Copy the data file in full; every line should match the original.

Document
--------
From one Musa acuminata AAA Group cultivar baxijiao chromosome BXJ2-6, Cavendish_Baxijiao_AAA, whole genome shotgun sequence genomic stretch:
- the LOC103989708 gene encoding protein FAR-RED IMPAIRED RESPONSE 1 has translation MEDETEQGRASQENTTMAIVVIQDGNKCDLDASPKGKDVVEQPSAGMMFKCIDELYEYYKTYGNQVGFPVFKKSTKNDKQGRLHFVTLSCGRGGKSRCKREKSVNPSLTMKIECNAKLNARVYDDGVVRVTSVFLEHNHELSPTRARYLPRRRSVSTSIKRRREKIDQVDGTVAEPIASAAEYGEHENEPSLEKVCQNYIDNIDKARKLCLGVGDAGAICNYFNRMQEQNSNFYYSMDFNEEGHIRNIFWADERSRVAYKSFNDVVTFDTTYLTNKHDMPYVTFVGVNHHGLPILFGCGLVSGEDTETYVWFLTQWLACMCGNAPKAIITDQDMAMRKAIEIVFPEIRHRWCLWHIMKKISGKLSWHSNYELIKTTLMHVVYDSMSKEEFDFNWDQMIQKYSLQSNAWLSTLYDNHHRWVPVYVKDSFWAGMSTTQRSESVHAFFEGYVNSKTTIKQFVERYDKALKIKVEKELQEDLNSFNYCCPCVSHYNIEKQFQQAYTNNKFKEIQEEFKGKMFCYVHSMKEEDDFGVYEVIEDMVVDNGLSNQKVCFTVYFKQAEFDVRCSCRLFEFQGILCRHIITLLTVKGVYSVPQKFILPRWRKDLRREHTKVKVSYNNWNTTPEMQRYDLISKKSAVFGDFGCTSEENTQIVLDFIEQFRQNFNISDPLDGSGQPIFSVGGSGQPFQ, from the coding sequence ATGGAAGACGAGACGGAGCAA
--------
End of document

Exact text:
From one Musa acuminata AAA Group cultivar baxijiao chromosome BXJ2-6, Cavendish_Baxijiao_AAA, whole genome shotgun sequence genomic stretch:
- the LOC103989708 gene encoding protein FAR-RED IMPAIRED RESPONSE 1 has translation MEDETEQGRASQENTTMAIVVIQDGNKCDLDASPKGKDVVEQPSAGMMFKCIDELYEYYKTYGNQVGFPVFKKSTKNDKQGRLHFVTLSCGRGGKSRCKREKSVNPSLTMKIECNAKLNARVYDDGVVRVTSVFLEHNHELSPTRARYLPRRRSVSTSIKRRREKIDQVDGTVAEPIASAAEYGEHENEPSLEKVCQNYIDNIDKARKLCLGVGDAGAICNYFNRMQEQNSNFYYSMDFNEEGHIRNIFWADERSRVAYKSFNDVVTFDTTYLTNKHDMPYVTFVGVNHHGLPILFGCGLVSGEDTETYVWFLTQWLACMCGNAPKAIITDQDMAMRKAIEIVFPEIRHRWCLWHIMKKISGKLSWHSNYELIKTTLMHVVYDSMSKEEFDFNWDQMIQKYSLQSNAWLSTLYDNHHRWVPVYVKDSFWAGMSTTQRSESVHAFFEGYVNSKTTIKQFVERYDKALKIKVEKELQEDLNSFNYCCPCVSHYNIEKQFQQAYTNNKFKEIQEEFKGKMFCYVHSMKEEDDFGVYEVIEDMVVDNGLSNQKVCFTVYFKQAEFDVRCSCRLFEFQGILCRHIITLLTVKGVYSVPQKFILPRWRKDLRREHTKVKVSYNNWNTTPEMQRYDLISKKSAVFGDFGCTSEENTQIVLDFIEQFRQNFNISDPLDGSGQPIFSVGGSGQPFQ, from the coding sequence ATGGAAGACGAGACGGAGCAA